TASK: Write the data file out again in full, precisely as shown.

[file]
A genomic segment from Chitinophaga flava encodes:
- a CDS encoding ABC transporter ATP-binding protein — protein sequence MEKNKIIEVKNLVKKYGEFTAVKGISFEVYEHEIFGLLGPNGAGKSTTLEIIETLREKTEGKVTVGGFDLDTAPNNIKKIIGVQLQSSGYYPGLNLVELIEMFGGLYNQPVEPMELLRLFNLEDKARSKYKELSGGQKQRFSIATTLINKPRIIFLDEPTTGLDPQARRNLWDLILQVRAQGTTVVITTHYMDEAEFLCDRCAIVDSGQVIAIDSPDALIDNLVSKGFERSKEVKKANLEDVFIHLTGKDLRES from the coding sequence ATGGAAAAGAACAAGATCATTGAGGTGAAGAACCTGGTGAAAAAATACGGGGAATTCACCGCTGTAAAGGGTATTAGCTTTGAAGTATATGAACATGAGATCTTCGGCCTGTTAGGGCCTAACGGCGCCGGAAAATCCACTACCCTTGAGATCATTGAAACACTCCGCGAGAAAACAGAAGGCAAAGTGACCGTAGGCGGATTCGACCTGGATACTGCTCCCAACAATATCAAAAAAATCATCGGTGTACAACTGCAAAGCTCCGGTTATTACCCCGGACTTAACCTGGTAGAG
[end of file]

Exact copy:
A genomic segment from Chitinophaga flava encodes:
- a CDS encoding ABC transporter ATP-binding protein — protein sequence MEKNKIIEVKNLVKKYGEFTAVKGISFEVYEHEIFGLLGPNGAGKSTTLEIIETLREKTEGKVTVGGFDLDTAPNNIKKIIGVQLQSSGYYPGLNLVELIEMFGGLYNQPVEPMELLRLFNLEDKARSKYKELSGGQKQRFSIATTLINKPRIIFLDEPTTGLDPQARRNLWDLILQVRAQGTTVVITTHYMDEAEFLCDRCAIVDSGQVIAIDSPDALIDNLVSKGFERSKEVKKANLEDVFIHLTGKDLRES from the coding sequence ATGGAAAAGAACAAGATCATTGAGGTGAAGAACCTGGTGAAAAAATACGGGGAATTCACCGCTGTAAAGGGTATTAGCTTTGAAGTATATGAACATGAGATCTTCGGCCTGTTAGGGCCTAACGGCGCCGGAAAATCCACTACCCTTGAGATCATTGAAACACTCCGCGAGAAAACAGAAGGCAAAGTGACCGTAGGCGGATTCGACCTGGATACTGCTCCCAACAATATCAAAAAAATCATCGGTGTACAACTGCAAAGCTCCGGTTATTACCCCGGACTTAACCTGGTAGAG